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Government fires warning shot over borrowing to invest

The local government secretary has hinted the Government may intervene if councils continue to borrow significant amounts of money to buy commercial properties.

Speaking in Parliament during the Local Government Finance Settlement last week, James Brokenshire (pictured) said he was aware of a few authorities ‘who are continuing to undertake significant amount of borrowing for commercial purposes’.

‘I share the concerns of CIPFA (the Chartered Institute of Public Finance and Accountancy) and others about the risks that these local authorities are exposing themselves and local taxpayers to,’ Mr Brokenshire told MPs.

‘We are considering with HM Treasury what further interventions may be required.’

Earlier this month, Spelthorne Borough Council defended its policy of investing in commercial properties, following reports in the national press.

A report by the Bureau of Investigative Journalism claimed the local authority in Surrey has borrowed almost £1bn from the Public Works Loan Board to buy a series of commercial properties.

In September, the council announced the purchase of the Charter Building in Uxbridge, the Porter Building in Slough and Thames Tower in Reading for £285m.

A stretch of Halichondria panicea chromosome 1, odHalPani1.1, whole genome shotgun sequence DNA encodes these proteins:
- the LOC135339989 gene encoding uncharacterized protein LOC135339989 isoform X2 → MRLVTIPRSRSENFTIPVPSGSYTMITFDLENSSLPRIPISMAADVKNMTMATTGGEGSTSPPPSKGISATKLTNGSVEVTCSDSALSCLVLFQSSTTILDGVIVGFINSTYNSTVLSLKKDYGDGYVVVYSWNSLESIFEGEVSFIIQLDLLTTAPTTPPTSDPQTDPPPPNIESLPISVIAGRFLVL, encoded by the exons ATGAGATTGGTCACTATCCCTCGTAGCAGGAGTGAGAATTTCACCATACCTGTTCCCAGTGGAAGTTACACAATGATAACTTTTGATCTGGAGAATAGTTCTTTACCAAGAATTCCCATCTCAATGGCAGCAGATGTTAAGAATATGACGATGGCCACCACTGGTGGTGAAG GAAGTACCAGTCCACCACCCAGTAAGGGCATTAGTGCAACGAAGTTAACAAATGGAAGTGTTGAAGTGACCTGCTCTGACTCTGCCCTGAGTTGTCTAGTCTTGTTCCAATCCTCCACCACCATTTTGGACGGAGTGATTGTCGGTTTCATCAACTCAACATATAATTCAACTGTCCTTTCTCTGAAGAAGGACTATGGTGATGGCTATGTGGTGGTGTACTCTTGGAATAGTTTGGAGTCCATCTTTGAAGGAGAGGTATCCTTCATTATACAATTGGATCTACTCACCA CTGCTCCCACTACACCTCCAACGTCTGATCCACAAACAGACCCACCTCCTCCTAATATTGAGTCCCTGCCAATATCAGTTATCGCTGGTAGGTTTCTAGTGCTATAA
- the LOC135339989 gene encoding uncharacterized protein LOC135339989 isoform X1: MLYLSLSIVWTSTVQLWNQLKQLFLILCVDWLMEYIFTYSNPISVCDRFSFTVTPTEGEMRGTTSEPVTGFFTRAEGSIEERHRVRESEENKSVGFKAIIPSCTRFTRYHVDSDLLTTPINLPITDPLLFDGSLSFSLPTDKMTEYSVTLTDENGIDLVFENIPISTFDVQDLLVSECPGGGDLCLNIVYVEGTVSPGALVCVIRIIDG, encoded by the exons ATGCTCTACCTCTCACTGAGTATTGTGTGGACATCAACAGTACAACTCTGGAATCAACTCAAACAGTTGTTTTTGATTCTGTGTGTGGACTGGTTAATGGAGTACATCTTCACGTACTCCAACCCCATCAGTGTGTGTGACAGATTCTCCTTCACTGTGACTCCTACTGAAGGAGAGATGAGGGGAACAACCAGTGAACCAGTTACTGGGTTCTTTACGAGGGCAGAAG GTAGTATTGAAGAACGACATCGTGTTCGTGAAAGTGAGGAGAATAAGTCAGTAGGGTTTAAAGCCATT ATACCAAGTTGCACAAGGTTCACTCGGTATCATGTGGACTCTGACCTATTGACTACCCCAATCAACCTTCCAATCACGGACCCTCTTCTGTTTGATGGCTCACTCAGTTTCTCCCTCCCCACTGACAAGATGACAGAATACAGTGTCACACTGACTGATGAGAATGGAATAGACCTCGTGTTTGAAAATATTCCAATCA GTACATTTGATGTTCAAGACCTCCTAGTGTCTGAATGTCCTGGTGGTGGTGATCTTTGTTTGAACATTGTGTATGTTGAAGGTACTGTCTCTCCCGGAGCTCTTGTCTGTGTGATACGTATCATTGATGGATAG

The leader of Spelthorne Borough Council, Cllr Ian Harvey said its approach is ‘restrained, prudent and risk-averse at all stages’.

And in November, West Sussex County Council bought an office block for £11.25m in Crawley to secure ‘new, long-term funding sources for the services it provides to its residents.’

Responding to Mr Brokenshire’s latest comments, CIPFA’s chief executive, Rob Whiteman said he welcomed the local government secretary’s support around some local authorities borrowing, which can ‘carry an implicit risk to long-term sustainability by creating a dependence on commercial income as they take on too much debt’.

‘Borrowing more than or in advance of their needs purely to profit from the investment of the extra sums borrowed does not sit right with council’s obligation to be prudent, or with the primary purpose of local authorities to deliver services and growth locally,’ added Mr Whiteman.

‘Councils must take a balanced and proportionate approach to commercial ventures.’

Jamie Hailstone
Senior reporter - NewStart

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